Max Baucus's Legitimacy Problem
If Max Baucus had brought out the exact same bill in late June, the reaction would have been very different. The subsidies would have been criticized, and so too would the co-op provisions. But it would basically have been the bill people expected from his office. The Democrats on his committee would have their disagreements, but they wouldn't be fuming after months of being locked out of the high-level negotiations. Baucus wouldn't be hated for letting this mess drag on through August, and his legislative skill and judgment wouldn't have been called into question for sacrificing so much in pursuit of bipartisan support and then failing to achieve it.
But Baucus now has a legitimacy problem. A dealmaker needs credibility and respect on both sides, and Baucus has lost it. The Democrats on his committee don't trust his instincts or his core commitments or his legislative skill. Nor do the Democrats outside his committee. They feel he gave away too much in return for not just too little, but nothing at all. That means the Republicans on his committee have further reason to distrust his ability to make a deal, because restive Democrats are going to want to change his bill. Meanwhile, House Democrats are enraged that he left them to suffer through August, and have little interest in passing a bipartisan compromise that doesn't come with any Republican votes.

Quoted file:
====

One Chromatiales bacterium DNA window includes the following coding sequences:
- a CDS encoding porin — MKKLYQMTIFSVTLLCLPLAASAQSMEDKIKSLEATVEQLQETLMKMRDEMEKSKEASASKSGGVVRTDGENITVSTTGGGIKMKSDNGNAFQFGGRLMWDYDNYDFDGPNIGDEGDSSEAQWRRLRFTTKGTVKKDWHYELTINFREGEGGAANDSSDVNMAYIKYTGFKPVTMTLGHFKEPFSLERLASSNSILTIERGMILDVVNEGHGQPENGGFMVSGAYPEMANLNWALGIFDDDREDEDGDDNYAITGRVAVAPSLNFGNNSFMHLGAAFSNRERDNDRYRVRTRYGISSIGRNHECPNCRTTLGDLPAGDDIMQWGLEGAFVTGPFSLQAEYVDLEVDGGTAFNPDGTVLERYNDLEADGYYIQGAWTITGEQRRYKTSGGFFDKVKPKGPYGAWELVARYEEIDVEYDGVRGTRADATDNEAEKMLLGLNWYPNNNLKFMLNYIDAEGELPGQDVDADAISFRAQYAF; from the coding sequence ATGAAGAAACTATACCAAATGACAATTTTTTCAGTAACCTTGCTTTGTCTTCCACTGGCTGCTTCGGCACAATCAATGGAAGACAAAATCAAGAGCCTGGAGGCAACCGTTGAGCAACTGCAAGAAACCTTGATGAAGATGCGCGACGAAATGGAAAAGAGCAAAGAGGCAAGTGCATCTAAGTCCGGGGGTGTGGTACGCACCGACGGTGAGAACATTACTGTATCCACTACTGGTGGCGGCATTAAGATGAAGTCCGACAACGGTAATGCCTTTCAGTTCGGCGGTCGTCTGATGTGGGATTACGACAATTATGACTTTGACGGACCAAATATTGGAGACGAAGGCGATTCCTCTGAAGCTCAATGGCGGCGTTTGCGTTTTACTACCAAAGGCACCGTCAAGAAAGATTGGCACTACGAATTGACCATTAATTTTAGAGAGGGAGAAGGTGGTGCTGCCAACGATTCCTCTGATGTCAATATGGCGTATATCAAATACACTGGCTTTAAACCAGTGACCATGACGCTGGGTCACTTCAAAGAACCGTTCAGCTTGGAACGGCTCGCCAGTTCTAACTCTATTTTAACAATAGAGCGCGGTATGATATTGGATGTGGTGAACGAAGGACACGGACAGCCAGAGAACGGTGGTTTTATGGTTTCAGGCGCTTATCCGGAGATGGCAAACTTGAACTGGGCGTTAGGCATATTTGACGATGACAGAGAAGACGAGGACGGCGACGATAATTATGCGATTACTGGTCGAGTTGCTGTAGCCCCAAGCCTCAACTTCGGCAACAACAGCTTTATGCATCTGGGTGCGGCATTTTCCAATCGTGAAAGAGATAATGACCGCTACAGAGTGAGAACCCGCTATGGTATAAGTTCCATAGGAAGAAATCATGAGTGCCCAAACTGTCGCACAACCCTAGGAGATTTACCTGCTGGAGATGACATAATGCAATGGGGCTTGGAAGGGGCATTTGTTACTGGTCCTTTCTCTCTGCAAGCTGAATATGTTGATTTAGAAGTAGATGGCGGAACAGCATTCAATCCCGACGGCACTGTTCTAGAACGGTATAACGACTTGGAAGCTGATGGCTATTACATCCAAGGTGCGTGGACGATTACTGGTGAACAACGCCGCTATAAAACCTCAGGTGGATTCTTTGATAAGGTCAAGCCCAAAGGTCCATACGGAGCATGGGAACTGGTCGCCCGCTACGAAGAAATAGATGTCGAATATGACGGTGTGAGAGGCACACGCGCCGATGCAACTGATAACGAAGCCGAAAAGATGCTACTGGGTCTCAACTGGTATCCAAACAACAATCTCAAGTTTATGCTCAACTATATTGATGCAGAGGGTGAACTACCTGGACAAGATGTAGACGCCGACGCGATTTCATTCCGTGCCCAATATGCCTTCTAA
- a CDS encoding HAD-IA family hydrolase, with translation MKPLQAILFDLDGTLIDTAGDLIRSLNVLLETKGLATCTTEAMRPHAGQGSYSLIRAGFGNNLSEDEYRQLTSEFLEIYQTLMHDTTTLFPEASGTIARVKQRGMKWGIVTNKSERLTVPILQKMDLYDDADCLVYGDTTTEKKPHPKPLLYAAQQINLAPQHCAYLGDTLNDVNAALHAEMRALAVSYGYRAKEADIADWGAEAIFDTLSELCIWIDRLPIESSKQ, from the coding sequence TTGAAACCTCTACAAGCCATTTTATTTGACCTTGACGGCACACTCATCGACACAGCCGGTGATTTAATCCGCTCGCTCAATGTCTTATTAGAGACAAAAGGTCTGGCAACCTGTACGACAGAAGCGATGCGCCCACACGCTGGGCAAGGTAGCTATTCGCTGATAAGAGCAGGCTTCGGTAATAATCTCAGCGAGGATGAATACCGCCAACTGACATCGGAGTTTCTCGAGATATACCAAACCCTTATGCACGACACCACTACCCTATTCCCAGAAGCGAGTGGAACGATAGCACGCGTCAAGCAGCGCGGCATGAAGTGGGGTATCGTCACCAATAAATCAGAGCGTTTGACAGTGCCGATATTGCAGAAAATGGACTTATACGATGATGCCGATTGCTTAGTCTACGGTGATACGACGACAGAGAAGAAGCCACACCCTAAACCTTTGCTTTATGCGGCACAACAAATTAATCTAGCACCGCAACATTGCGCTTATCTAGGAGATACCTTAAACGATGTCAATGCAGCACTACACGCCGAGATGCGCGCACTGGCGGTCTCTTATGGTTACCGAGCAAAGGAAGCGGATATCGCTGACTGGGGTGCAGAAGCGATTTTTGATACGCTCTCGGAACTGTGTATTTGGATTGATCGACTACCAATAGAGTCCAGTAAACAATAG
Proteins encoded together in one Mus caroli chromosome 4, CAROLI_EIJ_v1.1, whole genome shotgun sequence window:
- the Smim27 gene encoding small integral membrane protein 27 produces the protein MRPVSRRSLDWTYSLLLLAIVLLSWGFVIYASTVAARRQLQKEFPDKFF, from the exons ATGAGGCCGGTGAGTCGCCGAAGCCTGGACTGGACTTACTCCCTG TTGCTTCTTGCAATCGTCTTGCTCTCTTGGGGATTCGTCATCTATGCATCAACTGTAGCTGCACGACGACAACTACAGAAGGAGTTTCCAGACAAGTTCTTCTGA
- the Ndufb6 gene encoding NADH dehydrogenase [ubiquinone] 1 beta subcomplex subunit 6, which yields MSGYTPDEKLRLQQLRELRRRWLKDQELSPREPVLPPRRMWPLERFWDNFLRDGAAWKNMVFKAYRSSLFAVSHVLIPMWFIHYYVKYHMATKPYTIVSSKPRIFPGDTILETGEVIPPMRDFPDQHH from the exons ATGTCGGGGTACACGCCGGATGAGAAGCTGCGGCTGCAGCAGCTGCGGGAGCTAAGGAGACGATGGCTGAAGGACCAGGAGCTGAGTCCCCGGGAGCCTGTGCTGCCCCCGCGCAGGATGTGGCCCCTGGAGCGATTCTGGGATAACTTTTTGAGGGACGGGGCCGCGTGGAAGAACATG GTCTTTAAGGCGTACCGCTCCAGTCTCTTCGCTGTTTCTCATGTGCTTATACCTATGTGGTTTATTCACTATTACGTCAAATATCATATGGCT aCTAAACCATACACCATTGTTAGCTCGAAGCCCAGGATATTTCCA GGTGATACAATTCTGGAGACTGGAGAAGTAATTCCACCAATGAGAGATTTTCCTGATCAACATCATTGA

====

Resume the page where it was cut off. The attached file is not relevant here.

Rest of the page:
Attacking Baucus, in fact, has become an applause line for liberals: Gerald McEntee, president of the powerful AFCSME union, responded to Baucus's proposal by leading delegates at the AFL-CIO's annual convention in a chant of "bulls**t." The blog response hasn't been much better.
Indeed, the only group that does seem happy with Baucus, or at least relatively forgiving of him, is the White House. They think he tried to get bipartisan support, and though failure was regrettable and delaying the August deadline was damaging, the effort had enough potential upside that it was worth trying. At the very least, it exposed Republicans as unwilling to cooperate, and demonstrated that Democrats had indeed been willing to reach out. They're also very happy he's given them a framework that CBO has scored as not only deficit-neutral, but deficit-improving.
But that leaves Baucus with little evident power at this juncture. Even within his committee, it's not obvious he can secure the votes of the liberals, and if he does, he almost certainly sacrifices Snowe. That means the White House and the Senate leadership are going to play the primary role in both offering concessions and guaranteeing their preservation in the process. The bill remains in Max Baucus's committee, but at this point, it's largely out of his hands.
Photo credit: By Haraz N. Ghanbari — Associated Press
September 17, 2009; 2:14 PM ET
Categories: Health Reform
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